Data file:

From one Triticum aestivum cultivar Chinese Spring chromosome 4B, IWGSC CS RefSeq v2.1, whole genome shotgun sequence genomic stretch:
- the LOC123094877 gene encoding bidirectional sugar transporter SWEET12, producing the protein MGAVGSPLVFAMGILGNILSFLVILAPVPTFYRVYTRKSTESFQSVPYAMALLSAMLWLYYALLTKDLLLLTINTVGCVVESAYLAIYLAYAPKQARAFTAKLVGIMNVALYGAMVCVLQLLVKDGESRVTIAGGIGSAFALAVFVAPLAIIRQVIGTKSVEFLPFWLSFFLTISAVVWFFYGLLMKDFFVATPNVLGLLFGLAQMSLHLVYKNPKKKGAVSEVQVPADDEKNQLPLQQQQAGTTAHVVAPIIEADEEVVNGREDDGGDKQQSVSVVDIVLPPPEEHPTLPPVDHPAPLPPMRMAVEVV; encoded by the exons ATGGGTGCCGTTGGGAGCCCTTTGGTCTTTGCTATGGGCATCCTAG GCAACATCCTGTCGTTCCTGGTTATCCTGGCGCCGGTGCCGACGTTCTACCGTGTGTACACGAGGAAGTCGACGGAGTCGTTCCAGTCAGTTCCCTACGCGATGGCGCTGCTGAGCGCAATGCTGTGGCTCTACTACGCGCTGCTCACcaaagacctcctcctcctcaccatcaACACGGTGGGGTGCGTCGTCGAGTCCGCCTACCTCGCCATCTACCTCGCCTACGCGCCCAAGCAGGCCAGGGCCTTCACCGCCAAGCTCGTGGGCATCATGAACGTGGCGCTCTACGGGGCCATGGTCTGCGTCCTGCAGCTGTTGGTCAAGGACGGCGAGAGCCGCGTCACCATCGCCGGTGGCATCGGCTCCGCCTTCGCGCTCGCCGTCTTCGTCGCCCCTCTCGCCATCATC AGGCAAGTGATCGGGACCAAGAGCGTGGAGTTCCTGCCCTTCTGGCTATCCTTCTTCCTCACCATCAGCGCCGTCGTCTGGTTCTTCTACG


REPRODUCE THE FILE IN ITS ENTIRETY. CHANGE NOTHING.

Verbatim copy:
From one Triticum aestivum cultivar Chinese Spring chromosome 4B, IWGSC CS RefSeq v2.1, whole genome shotgun sequence genomic stretch:
- the LOC123094877 gene encoding bidirectional sugar transporter SWEET12, producing the protein MGAVGSPLVFAMGILGNILSFLVILAPVPTFYRVYTRKSTESFQSVPYAMALLSAMLWLYYALLTKDLLLLTINTVGCVVESAYLAIYLAYAPKQARAFTAKLVGIMNVALYGAMVCVLQLLVKDGESRVTIAGGIGSAFALAVFVAPLAIIRQVIGTKSVEFLPFWLSFFLTISAVVWFFYGLLMKDFFVATPNVLGLLFGLAQMSLHLVYKNPKKKGAVSEVQVPADDEKNQLPLQQQQAGTTAHVVAPIIEADEEVVNGREDDGGDKQQSVSVVDIVLPPPEEHPTLPPVDHPAPLPPMRMAVEVV; encoded by the exons ATGGGTGCCGTTGGGAGCCCTTTGGTCTTTGCTATGGGCATCCTAG GCAACATCCTGTCGTTCCTGGTTATCCTGGCGCCGGTGCCGACGTTCTACCGTGTGTACACGAGGAAGTCGACGGAGTCGTTCCAGTCAGTTCCCTACGCGATGGCGCTGCTGAGCGCAATGCTGTGGCTCTACTACGCGCTGCTCACcaaagacctcctcctcctcaccatcaACACGGTGGGGTGCGTCGTCGAGTCCGCCTACCTCGCCATCTACCTCGCCTACGCGCCCAAGCAGGCCAGGGCCTTCACCGCCAAGCTCGTGGGCATCATGAACGTGGCGCTCTACGGGGCCATGGTCTGCGTCCTGCAGCTGTTGGTCAAGGACGGCGAGAGCCGCGTCACCATCGCCGGTGGCATCGGCTCCGCCTTCGCGCTCGCCGTCTTCGTCGCCCCTCTCGCCATCATC AGGCAAGTGATCGGGACCAAGAGCGTGGAGTTCCTGCCCTTCTGGCTATCCTTCTTCCTCACCATCAGCGCCGTCGTCTGGTTCTTCTACG